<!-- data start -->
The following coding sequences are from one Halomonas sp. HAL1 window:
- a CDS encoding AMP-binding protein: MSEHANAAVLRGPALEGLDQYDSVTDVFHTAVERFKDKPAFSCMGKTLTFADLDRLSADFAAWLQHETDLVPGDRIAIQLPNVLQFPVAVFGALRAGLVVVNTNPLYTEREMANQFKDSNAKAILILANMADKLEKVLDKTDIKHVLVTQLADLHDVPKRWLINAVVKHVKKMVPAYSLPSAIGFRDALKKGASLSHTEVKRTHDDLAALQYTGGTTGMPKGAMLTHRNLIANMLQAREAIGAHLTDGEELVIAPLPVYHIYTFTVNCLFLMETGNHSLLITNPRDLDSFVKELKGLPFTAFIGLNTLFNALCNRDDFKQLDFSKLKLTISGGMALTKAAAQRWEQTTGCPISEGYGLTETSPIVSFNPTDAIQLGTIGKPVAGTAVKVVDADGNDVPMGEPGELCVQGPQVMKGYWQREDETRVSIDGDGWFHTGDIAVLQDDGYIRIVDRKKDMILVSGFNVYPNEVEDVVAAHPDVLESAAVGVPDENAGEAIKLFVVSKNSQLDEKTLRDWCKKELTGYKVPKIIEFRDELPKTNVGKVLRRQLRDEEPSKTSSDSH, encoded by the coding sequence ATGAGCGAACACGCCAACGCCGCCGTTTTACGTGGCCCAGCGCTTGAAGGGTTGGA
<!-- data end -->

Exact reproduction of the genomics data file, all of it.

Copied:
The following coding sequences are from one Halomonas sp. HAL1 window:
- a CDS encoding AMP-binding protein: MSEHANAAVLRGPALEGLDQYDSVTDVFHTAVERFKDKPAFSCMGKTLTFADLDRLSADFAAWLQHETDLVPGDRIAIQLPNVLQFPVAVFGALRAGLVVVNTNPLYTEREMANQFKDSNAKAILILANMADKLEKVLDKTDIKHVLVTQLADLHDVPKRWLINAVVKHVKKMVPAYSLPSAIGFRDALKKGASLSHTEVKRTHDDLAALQYTGGTTGMPKGAMLTHRNLIANMLQAREAIGAHLTDGEELVIAPLPVYHIYTFTVNCLFLMETGNHSLLITNPRDLDSFVKELKGLPFTAFIGLNTLFNALCNRDDFKQLDFSKLKLTISGGMALTKAAAQRWEQTTGCPISEGYGLTETSPIVSFNPTDAIQLGTIGKPVAGTAVKVVDADGNDVPMGEPGELCVQGPQVMKGYWQREDETRVSIDGDGWFHTGDIAVLQDDGYIRIVDRKKDMILVSGFNVYPNEVEDVVAAHPDVLESAAVGVPDENAGEAIKLFVVSKNSQLDEKTLRDWCKKELTGYKVPKIIEFRDELPKTNVGKVLRRQLRDEEPSKTSSDSH, encoded by the coding sequence ATGAGCGAACACGCCAACGCCGCCGTTTTACGTGGCCCAGCGCTTGAAGGGTTGGA